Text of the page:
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Donald Trump met with Louisiana Governor John Bel Edwards, US lawmakers and federal agency officials following Hurricane Laura which left 15 dead. The massive storm hit Louisiana early on Thursday with 150mph winds, damaging buildings, knocking down trees and cutting power to more than 650,000 people in Louisiana and Texas. However, Laura’s storm surge was much less than predicted.
The Category 4 hurricane killed at least 15 people, including some killed by carbon monoxide poisoning from the unsafe operation of generators.
Governor Edwards called Laura the most powerful hurricane to strike Louisiana, surpassing even Katrina, which was a Category 3 storm when it hit in 2005.
Mr Trump, told officials, referring to those who were lost: “It’s a tremendous number, but you were thinking it could be, could have been, a lot worse.”
The President signed a disaster declaration for Louisiana on Friday.
Mr Trump also met with National Guard personnel in Louisiana helping with relief efforts and later flew to Orange, Texas, to meet with officials.
He sat down and called to a group of people, saying: “Come here fellas, get over here. I want a little power.”
Handing over his autograph to an official, he said: “Sell this on eBay tonight, you’ll get $10,000”.
He then told another recipient that he is deliberately not putting his name on as it would be worth more without it.
The President’s autographed memorabilia on eBay has bids topping thousands of dollars.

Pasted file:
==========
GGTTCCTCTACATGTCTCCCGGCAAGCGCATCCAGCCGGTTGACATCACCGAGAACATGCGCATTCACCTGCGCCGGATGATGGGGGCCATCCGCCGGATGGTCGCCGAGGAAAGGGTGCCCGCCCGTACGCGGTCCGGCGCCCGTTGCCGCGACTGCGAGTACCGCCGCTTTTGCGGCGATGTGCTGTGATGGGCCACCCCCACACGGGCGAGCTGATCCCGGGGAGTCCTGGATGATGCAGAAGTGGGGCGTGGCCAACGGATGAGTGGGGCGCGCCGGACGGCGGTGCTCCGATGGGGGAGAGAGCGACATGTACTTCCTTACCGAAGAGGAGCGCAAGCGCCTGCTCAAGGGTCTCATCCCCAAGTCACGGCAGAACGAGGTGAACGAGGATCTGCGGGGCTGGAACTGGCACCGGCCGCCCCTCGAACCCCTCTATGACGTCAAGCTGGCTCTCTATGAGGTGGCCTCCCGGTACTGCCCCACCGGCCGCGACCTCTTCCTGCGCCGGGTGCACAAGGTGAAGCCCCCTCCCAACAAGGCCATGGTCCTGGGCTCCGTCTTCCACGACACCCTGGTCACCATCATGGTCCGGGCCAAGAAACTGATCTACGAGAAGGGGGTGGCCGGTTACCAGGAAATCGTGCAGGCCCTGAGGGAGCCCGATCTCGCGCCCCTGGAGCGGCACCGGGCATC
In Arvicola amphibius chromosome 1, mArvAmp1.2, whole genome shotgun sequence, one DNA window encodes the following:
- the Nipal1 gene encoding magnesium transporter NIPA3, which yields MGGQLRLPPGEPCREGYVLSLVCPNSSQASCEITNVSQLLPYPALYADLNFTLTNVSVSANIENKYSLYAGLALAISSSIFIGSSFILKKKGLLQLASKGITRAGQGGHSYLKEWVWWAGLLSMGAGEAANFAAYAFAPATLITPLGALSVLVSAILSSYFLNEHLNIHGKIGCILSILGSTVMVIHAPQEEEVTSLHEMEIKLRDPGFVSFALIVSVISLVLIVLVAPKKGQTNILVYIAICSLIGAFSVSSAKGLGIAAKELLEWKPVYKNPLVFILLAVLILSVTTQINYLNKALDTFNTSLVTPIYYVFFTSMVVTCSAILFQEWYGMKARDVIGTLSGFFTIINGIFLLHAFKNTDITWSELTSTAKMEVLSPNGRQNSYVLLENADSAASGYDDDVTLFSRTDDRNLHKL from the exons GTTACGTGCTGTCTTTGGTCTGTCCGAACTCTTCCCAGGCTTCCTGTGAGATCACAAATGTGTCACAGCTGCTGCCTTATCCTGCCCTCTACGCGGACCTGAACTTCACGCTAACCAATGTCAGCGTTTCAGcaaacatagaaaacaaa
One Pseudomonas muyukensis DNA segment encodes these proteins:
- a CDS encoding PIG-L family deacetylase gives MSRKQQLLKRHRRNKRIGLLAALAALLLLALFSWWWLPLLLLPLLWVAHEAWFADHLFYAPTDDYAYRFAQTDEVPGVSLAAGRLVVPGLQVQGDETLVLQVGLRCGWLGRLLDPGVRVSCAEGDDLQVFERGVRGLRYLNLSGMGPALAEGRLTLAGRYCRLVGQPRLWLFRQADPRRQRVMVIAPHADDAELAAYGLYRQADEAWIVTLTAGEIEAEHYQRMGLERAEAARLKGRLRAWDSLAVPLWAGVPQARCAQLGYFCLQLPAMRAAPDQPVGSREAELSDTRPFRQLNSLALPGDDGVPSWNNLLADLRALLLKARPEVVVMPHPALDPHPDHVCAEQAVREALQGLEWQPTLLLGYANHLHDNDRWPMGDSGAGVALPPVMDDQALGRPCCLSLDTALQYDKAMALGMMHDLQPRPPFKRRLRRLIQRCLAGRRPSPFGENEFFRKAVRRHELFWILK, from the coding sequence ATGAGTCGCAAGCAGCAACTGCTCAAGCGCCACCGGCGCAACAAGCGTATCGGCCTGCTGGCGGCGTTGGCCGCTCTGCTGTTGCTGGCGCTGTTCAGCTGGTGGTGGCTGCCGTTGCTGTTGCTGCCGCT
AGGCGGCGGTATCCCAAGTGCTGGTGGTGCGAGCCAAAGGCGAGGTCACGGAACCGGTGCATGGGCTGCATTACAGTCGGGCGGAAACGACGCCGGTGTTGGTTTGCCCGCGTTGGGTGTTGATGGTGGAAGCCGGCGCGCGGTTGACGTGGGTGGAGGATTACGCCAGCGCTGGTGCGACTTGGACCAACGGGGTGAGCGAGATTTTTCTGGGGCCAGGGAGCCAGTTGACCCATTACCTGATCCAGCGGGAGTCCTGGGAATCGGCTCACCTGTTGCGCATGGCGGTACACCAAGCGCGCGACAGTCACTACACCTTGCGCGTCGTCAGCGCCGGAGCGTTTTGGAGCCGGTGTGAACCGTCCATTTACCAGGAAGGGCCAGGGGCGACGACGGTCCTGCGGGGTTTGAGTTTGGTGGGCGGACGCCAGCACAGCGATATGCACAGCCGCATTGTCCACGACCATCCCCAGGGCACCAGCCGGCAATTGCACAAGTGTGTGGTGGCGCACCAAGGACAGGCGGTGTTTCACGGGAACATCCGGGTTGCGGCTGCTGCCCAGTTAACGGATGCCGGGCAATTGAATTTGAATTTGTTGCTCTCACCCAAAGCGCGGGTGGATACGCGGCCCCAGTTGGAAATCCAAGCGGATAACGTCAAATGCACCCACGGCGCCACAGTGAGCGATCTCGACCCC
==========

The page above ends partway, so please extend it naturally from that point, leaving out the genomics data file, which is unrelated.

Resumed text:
Residents of Lake Charles heard Laura’s winds howling and the sound of breaking glass as the storm passed through the city of 78,000 with winds of 85mphand gusts up to 128mph in the hour after landfall.
National Guard troops cleared debris from roads in Lake Charles on Thursday afternoon.
There were downed powerlines in streets around the city, and the winds tipped a few semi-trucks onto their sides.
The windows of the city’s 22-floor Capital One Tower were blown out, street signs were toppled and pieces of wooden fence and debris from collapsed buildings lay scattered in the flooded streets, video footage on Twitter and Snapchat showed.
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Lake Charles resident Borden Wilson, a 33-year-old pediatrician, was anxiously anticipating his return home after evacuating to Minden, Louisiana.
He said: “I never even boarded up my windows. I didn’t think to do that. This is the first hurricane I’ve experienced. I just hope my house is fine.”
In the small town of Starks, about 25 miles northwest of Lake Charles, pine trees strewn across roads and homes were the biggest challenge in cleaning up.
Reverend Karl Smith carefully inspected the damage done to buildings around his First Pentecostal Church. He rode out the storm in the cellar of his house – and had to cut through trees so that he and his wife could get out.
“We just had trees thrown everywhere,” Smith said. “It’s a big mess.”
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